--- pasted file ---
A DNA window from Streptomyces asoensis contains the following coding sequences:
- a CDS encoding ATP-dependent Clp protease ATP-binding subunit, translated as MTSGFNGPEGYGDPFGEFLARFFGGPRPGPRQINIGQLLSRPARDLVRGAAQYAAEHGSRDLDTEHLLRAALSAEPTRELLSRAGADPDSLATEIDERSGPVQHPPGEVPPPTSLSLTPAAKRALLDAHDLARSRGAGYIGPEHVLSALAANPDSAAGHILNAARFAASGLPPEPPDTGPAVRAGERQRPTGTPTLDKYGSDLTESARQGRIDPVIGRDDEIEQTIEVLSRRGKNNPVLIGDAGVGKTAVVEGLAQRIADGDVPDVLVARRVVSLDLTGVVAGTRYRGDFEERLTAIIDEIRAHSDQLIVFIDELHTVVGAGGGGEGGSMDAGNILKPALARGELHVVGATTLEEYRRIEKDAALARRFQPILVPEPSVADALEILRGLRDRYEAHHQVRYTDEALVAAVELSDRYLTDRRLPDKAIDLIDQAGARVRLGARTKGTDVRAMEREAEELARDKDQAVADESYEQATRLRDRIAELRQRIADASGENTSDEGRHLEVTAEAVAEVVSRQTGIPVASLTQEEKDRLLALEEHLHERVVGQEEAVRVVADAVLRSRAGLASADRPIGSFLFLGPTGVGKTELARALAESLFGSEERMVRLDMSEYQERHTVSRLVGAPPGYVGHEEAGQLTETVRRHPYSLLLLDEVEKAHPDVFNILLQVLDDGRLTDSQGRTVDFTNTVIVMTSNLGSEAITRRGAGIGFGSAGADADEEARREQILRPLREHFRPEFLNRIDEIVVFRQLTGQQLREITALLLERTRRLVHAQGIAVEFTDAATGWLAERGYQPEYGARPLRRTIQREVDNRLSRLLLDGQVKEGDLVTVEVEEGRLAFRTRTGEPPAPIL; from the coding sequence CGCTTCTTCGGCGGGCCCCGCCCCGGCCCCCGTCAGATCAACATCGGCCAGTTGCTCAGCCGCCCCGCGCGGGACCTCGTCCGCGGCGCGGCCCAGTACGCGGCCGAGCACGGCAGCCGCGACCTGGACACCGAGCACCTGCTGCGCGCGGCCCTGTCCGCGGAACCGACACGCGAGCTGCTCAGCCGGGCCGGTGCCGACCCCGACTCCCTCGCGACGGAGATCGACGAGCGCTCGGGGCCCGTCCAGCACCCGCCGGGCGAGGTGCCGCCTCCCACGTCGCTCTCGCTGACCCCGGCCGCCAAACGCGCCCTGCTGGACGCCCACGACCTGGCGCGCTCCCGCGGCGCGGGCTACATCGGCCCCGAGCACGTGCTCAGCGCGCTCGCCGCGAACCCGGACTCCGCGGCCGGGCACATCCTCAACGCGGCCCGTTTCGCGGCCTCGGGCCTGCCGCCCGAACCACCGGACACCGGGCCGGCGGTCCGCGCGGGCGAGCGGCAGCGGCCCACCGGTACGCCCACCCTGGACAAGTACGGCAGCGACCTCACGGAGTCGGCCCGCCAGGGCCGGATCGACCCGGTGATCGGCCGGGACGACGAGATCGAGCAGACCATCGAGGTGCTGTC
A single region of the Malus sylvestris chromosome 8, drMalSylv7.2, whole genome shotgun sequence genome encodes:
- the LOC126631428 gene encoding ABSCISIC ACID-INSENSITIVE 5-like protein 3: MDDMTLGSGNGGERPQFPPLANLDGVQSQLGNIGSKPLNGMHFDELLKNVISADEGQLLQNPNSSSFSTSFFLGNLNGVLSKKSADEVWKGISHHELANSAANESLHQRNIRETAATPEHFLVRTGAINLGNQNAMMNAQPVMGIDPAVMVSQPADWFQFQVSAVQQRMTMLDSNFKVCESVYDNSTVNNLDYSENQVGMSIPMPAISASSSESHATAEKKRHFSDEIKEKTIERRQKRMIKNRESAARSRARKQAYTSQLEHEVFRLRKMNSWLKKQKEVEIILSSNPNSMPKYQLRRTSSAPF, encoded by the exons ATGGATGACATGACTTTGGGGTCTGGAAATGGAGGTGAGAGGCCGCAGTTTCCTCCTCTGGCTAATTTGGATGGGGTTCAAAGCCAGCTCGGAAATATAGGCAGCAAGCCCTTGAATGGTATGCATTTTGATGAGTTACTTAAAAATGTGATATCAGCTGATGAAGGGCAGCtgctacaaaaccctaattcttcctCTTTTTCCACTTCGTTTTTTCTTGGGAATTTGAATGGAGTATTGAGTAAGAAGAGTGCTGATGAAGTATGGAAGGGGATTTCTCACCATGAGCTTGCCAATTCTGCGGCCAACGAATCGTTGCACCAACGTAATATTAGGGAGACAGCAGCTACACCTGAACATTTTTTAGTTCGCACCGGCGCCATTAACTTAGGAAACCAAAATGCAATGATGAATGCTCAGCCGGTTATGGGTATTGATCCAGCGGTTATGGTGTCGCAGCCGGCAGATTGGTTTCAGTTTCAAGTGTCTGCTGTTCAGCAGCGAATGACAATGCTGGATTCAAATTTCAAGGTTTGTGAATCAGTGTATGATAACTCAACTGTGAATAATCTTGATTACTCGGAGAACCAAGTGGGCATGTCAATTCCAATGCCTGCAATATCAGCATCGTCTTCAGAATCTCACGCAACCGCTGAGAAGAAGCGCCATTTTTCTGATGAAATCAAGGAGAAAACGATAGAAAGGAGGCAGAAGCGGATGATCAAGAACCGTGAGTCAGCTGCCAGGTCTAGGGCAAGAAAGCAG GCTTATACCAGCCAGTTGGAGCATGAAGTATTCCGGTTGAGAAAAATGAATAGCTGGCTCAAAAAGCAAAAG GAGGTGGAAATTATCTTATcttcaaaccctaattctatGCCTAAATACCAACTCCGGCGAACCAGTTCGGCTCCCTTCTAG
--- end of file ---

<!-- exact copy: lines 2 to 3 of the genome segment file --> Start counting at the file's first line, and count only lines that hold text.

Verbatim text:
- a CDS encoding ATP-dependent Clp protease ATP-binding subunit, translated as MTSGFNGPEGYGDPFGEFLARFFGGPRPGPRQINIGQLLSRPARDLVRGAAQYAAEHGSRDLDTEHLLRAALSAEPTRELLSRAGADPDSLATEIDERSGPVQHPPGEVPPPTSLSLTPAAKRALLDAHDLARSRGAGYIGPEHVLSALAANPDSAAGHILNAARFAASGLPPEPPDTGPAVRAGERQRPTGTPTLDKYGSDLTESARQGRIDPVIGRDDEIEQTIEVLSRRGKNNPVLIGDAGVGKTAVVEGLAQRIADGDVPDVLVARRVVSLDLTGVVAGTRYRGDFEERLTAIIDEIRAHSDQLIVFIDELHTVVGAGGGGEGGSMDAGNILKPALARGELHVVGATTLEEYRRIEKDAALARRFQPILVPEPSVADALEILRGLRDRYEAHHQVRYTDEALVAAVELSDRYLTDRRLPDKAIDLIDQAGARVRLGARTKGTDVRAMEREAEELARDKDQAVADESYEQATRLRDRIAELRQRIADASGENTSDEGRHLEVTAEAVAEVVSRQTGIPVASLTQEEKDRLLALEEHLHERVVGQEEAVRVVADAVLRSRAGLASADRPIGSFLFLGPTGVGKTELARALAESLFGSEERMVRLDMSEYQERHTVSRLVGAPPGYVGHEEAGQLTETVRRHPYSLLLLDEVEKAHPDVFNILLQVLDDGRLTDSQGRTVDFTNTVIVMTSNLGSEAITRRGAGIGFGSAGADADEEARREQILRPLREHFRPEFLNRIDEIVVFRQLTGQQLREITALLLERTRRLVHAQGIAVEFTDAATGWLAERGYQPEYGARPLRRTIQREVDNRLSRLLLDGQVKEGDLVTVEVEEGRLAFRTRTGEPPAPIL; from the coding sequence CGCTTCTTCGGCGGGCCCCGCCCCGGCCCCCGTCAGATCAACATCGGCCAGTTGCTCAGCCGCCCCGCGCGGGACCTCGTCCGCGGCGCGGCCCAGTACGCGGCCGAGCACGGCAGCCGCGACCTGGACACCGAGCACCTGCTGCGCGCGGCCCTGTCCGCGGAACCGACACGCGAGCTGCTCAGCCGGGCCGGTGCCGACCCCGACTCCCTCGCGACGGAGATCGACGAGCGCTCGGGGCCCGTCCAGCACCCGCCGGGCGAGGTGCCGCCTCCCACGTCGCTCTCGCTGACCCCGGCCGCCAAACGCGCCCTGCTGGACGCCCACGACCTGGCGCGCTCCCGCGGCGCGGGCTACATCGGCCCCGAGCACGTGCTCAGCGCGCTCGCCGCGAACCCGGACTCCGCGGCCGGGCACATCCTCAACGCGGCCCGTTTCGCGGCCTCGGGCCTGCCGCCCGAACCACCGGACACCGGGCCGGCGGTCCGCGCGGGCGAGCGGCAGCGGCCCACCGGTACGCCCACCCTGGACAAGTACGGCAGCGACCTCACGGAGTCGGCCCGCCAGGGCCGGATCGACCCGGTGATCGGCCGGGACGACGAGATCGAGCAGACCATCGAGGTGCTGTC
A single region of the Malus sylvestris chromosome 8, drMalSylv7.2, whole genome shotgun sequence genome encodes: